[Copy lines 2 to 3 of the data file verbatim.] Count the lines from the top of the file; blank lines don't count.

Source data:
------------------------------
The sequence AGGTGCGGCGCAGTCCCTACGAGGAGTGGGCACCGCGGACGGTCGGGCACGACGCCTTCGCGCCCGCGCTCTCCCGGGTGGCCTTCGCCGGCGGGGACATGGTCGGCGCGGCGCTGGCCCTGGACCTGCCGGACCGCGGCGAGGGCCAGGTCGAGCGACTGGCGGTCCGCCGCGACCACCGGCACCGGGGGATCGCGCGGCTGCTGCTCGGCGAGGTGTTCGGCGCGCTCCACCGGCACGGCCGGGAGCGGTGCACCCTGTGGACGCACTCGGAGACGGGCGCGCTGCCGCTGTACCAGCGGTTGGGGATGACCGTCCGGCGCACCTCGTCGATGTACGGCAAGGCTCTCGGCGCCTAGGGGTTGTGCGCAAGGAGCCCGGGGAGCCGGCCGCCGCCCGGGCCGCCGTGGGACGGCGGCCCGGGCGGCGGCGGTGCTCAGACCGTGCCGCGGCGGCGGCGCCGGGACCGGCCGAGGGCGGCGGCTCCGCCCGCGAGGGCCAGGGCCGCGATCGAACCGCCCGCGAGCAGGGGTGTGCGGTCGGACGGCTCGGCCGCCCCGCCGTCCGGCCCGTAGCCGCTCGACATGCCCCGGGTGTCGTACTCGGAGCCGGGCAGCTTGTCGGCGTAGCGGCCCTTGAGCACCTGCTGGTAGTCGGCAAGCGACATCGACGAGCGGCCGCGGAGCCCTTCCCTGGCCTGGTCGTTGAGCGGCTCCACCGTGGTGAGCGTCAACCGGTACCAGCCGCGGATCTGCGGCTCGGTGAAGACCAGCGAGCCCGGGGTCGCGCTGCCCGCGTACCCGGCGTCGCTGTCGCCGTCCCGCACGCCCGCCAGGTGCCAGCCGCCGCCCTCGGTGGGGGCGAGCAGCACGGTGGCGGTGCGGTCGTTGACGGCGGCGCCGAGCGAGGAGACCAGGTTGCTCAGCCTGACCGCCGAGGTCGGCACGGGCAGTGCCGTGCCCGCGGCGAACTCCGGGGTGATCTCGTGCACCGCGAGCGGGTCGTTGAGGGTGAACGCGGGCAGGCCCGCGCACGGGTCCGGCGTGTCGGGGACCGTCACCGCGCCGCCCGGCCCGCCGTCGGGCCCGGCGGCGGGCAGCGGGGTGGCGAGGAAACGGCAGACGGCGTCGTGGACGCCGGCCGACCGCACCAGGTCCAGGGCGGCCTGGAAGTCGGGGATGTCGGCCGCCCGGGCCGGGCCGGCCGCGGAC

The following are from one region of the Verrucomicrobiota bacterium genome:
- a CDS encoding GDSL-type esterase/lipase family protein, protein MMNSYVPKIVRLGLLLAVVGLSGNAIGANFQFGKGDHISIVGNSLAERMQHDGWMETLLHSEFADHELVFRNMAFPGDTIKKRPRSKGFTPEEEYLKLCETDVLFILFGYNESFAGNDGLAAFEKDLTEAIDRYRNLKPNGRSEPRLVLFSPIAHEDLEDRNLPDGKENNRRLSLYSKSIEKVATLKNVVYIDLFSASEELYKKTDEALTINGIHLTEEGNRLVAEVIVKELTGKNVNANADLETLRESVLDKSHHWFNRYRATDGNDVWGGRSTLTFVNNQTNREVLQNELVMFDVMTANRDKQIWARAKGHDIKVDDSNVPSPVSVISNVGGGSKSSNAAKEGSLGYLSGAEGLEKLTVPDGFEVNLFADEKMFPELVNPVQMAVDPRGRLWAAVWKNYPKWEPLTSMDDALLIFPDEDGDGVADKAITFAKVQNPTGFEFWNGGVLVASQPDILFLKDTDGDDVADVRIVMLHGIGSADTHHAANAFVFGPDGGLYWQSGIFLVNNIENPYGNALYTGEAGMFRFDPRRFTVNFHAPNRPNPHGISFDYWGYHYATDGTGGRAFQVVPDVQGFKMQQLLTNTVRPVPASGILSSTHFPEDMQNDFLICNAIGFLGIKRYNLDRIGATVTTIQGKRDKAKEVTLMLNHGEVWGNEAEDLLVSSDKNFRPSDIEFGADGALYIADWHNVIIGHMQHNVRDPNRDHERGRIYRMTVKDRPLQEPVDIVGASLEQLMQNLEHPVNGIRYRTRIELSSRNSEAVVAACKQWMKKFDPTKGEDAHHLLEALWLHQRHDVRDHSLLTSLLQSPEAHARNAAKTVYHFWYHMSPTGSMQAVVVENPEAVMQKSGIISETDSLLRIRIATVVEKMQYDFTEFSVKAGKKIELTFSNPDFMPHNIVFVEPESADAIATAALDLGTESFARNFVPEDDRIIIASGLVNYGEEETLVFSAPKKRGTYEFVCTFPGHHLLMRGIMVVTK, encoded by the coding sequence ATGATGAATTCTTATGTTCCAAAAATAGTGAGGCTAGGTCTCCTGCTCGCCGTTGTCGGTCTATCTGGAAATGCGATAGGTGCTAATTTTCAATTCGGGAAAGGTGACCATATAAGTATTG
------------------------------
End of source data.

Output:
The following are from one region of the Verrucomicrobiota bacterium genome:
- a CDS encoding GDSL-type esterase/lipase family protein, protein MMNSYVPKIVRLGLLLAVVGLSGNAIGANFQFGKGDHISIVGNSLAERMQHDGWMETLLHSEFADHELVFRNMAFPGDTIKKRPRSKGFTPEEEYLKLCETDVLFILFGYNESFAGNDGLAAFEKDLTEAIDRYRNLKPNGRSEPRLVLFSPIAHEDLEDRNLPDGKENNRRLSLYSKSIEKVATLKNVVYIDLFSASEELYKKTDEALTINGIHLTEEGNRLVAEVIVKELTGKNVNANADLETLRESVLDKSHHWFNRYRATDGNDVWGGRSTLTFVNNQTNREVLQNELVMFDVMTANRDKQIWARAKGHDIKVDDSNVPSPVSVISNVGGGSKSSNAAKEGSLGYLSGAEGLEKLTVPDGFEVNLFADEKMFPELVNPVQMAVDPRGRLWAAVWKNYPKWEPLTSMDDALLIFPDEDGDGVADKAITFAKVQNPTGFEFWNGGVLVASQPDILFLKDTDGDDVADVRIVMLHGIGSADTHHAANAFVFGPDGGLYWQSGIFLVNNIENPYGNALYTGEAGMFRFDPRRFTVNFHAPNRPNPHGISFDYWGYHYATDGTGGRAFQVVPDVQGFKMQQLLTNTVRPVPASGILSSTHFPEDMQNDFLICNAIGFLGIKRYNLDRIGATVTTIQGKRDKAKEVTLMLNHGEVWGNEAEDLLVSSDKNFRPSDIEFGADGALYIADWHNVIIGHMQHNVRDPNRDHERGRIYRMTVKDRPLQEPVDIVGASLEQLMQNLEHPVNGIRYRTRIELSSRNSEAVVAACKQWMKKFDPTKGEDAHHLLEALWLHQRHDVRDHSLLTSLLQSPEAHARNAAKTVYHFWYHMSPTGSMQAVVVENPEAVMQKSGIISETDSLLRIRIATVVEKMQYDFTEFSVKAGKKIELTFSNPDFMPHNIVFVEPESADAIATAALDLGTESFARNFVPEDDRIIIASGLVNYGEEETLVFSAPKKRGTYEFVCTFPGHHLLMRGIMVVTK, encoded by the coding sequence ATGATGAATTCTTATGTTCCAAAAATAGTGAGGCTAGGTCTCCTGCTCGCCGTTGTCGGTCTATCTGGAAATGCGATAGGTGCTAATTTTCAATTCGGGAAAGGTGACCATATAAGTATTG